Roots of this art form stretch back into Hawaiian mythology to the mo’olelo of demigod Maui on the slopes of Haleakala fashioning a rope from coconut tree fibers, then lassoing the sun to slow its ascent through the sky long enough for his mother, the goddess Hina, to dry her kapa.

The sense of fashioning raw natural material into something essential, artistic and mythical – and telling a great story in the process – is the operating principle running through this exhibit. Works on display encompass clothing, hangings, implements, plants, representational images and flights of fantasy. Only a few pieces are historic. The rest are new, bringing the art form back from near extinction at the end of the 19th century. Historic photos, and an illuminating new video by Kaliko and Jonathan Spenser, bring viewers into “The House for Beating Kapa,” weaving past and present into the strong, timeless fabric of Hawaiian culture.

Blazing new trails where that culture may be headed, TEDxMaui founder Katie McMillan, producer Sara Tekula and technology director Peter Liu have announced the addition of Sarah Rupenthal as community liaison and Emma White as speaker liaison as they bring this visionary gathering back to the MACC on Sept. 28.

Instead of using art to reacquaint us with our past, TEDxMaui offers glimpses of future possibilities. As always, all you need is love. In the present tense.

* Rick Chatenever, former entertainment and features editor of The Maui News, is a freelance journalist, instructor at UH-Maui College and Emmy-nominated scriptwriter. Contact him at or 344-9535.

Maui Connections

Recent studies claim that social media can be dangerous to your health. Your mental health, at least.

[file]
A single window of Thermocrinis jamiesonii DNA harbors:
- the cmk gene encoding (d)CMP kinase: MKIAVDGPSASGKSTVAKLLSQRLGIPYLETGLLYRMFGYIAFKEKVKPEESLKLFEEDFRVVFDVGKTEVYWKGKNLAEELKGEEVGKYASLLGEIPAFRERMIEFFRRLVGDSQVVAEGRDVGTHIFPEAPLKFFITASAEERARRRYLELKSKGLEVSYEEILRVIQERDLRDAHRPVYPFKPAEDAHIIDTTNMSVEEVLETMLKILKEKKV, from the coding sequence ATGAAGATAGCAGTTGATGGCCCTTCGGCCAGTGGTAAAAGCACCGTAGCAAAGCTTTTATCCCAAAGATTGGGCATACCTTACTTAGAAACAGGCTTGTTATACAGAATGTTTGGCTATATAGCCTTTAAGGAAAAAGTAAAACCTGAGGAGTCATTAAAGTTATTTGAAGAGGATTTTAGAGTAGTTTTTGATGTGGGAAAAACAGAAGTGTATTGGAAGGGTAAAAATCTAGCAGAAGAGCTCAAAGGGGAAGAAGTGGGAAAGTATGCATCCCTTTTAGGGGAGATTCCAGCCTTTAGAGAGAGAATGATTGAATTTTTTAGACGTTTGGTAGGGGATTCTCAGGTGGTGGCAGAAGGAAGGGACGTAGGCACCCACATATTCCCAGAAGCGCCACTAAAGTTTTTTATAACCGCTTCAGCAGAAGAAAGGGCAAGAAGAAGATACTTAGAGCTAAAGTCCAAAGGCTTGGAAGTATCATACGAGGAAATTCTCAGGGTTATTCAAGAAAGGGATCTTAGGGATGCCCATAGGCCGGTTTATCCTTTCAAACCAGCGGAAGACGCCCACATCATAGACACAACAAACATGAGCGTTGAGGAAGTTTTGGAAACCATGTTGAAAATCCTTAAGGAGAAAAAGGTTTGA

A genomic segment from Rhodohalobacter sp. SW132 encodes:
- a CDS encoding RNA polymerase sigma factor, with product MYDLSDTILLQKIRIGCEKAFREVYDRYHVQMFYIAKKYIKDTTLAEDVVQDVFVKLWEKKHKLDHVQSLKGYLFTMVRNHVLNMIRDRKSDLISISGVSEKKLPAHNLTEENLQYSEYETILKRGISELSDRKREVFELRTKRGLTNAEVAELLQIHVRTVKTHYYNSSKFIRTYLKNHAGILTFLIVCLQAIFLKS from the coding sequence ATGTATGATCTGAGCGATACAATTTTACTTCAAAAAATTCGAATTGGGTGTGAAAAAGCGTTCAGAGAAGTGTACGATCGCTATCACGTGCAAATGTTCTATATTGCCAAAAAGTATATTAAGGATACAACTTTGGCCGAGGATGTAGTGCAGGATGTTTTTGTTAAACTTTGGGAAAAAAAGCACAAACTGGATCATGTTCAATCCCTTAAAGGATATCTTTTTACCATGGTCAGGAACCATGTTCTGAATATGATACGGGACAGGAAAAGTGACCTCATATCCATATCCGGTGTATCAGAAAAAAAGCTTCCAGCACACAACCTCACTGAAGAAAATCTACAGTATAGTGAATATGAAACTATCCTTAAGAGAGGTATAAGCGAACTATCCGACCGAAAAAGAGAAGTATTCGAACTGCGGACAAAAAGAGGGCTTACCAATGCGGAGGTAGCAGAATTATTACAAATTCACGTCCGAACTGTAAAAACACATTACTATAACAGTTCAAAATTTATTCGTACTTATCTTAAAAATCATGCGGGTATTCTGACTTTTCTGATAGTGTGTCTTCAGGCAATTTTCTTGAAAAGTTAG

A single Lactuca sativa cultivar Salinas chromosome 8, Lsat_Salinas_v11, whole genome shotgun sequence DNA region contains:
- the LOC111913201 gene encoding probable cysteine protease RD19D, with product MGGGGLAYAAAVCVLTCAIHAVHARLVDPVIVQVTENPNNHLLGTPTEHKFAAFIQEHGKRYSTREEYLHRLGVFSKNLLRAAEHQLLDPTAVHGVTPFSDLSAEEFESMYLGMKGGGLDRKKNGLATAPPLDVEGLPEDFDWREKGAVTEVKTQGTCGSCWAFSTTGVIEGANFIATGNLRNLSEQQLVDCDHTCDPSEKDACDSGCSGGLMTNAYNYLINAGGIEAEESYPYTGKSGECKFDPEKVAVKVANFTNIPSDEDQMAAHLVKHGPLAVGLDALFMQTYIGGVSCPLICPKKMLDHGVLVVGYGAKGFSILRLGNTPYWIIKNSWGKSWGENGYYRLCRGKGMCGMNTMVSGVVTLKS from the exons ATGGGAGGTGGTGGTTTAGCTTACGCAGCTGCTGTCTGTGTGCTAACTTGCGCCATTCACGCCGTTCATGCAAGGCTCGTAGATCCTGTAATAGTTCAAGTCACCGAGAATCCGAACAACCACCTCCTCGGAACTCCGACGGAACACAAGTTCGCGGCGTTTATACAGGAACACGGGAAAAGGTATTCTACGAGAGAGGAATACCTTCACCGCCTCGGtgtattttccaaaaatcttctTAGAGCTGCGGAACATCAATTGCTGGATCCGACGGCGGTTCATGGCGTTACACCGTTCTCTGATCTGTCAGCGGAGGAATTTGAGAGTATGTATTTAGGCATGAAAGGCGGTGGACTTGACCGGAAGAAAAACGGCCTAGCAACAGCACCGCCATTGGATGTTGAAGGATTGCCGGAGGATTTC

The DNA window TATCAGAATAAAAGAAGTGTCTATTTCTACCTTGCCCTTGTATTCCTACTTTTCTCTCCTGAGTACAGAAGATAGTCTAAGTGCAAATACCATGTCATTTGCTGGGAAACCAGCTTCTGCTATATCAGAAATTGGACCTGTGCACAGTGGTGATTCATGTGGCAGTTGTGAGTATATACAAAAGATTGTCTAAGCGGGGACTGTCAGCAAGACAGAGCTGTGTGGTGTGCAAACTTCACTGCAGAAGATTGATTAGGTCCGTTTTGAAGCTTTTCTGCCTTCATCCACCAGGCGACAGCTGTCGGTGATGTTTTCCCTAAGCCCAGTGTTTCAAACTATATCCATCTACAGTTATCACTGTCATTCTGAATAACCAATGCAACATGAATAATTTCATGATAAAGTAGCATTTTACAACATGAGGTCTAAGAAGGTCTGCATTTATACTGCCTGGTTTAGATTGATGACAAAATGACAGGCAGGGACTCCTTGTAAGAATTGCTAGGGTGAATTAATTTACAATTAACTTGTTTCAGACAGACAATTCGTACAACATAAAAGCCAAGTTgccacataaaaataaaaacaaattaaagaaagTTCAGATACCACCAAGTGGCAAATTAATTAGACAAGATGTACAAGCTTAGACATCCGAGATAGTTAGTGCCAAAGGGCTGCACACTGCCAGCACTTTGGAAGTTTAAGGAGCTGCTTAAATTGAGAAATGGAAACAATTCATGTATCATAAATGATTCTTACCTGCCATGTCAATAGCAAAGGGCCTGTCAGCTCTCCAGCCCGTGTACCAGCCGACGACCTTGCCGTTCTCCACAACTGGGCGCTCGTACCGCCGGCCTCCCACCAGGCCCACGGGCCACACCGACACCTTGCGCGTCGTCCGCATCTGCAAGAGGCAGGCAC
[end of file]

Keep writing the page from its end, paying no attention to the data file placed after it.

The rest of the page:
With more than a billion Friends around the world, Facebook is indisputably our pre-eminent social network. Considering that such things as social networks didn’t even exist a decade ago and we managed to survive just fine may raise questions about their longevity or shelf life. Nonetheless, the health warning, like those on cigarette packs or pharmaceutical ads on TV, was inevitable.

According to two German university studies, the more frequently many subjects visited their “Friends,” the more lonely and envious they became.

I always thought an image of Narcissus should be part of the Facebook logo. He was the mythical Greek hunter who spotted his reflection in a pool and fell in love at first sight. Throw in Photoshop, relentless marketing, the popular boomer pastime of “reinvention” and a healthy dose of voyeurism, and you’ve got a quick, easy recipe for self-absorption or an express ticket to the dark side.

It’s not helped by those of your Friends who keep you up to date on their travels (“Saint-Tropez lovely as always . . . tomorrow we yacht to Cinque Terre”), or the ones who think photos of their restaurant lunch entries hold any interest for the rest of us.

In these times when the fine art of self-portraiture has been reduced to a series of “selfies,” it’s hard to tell if we’re chronicling our lives on social media . . . or trying to live our lives as a series of photo ops. Everything’s just a click away. The jury’s still out on whether social media is bringing us together or driving us deeper into isolated reflections of our own faces on screens large and small.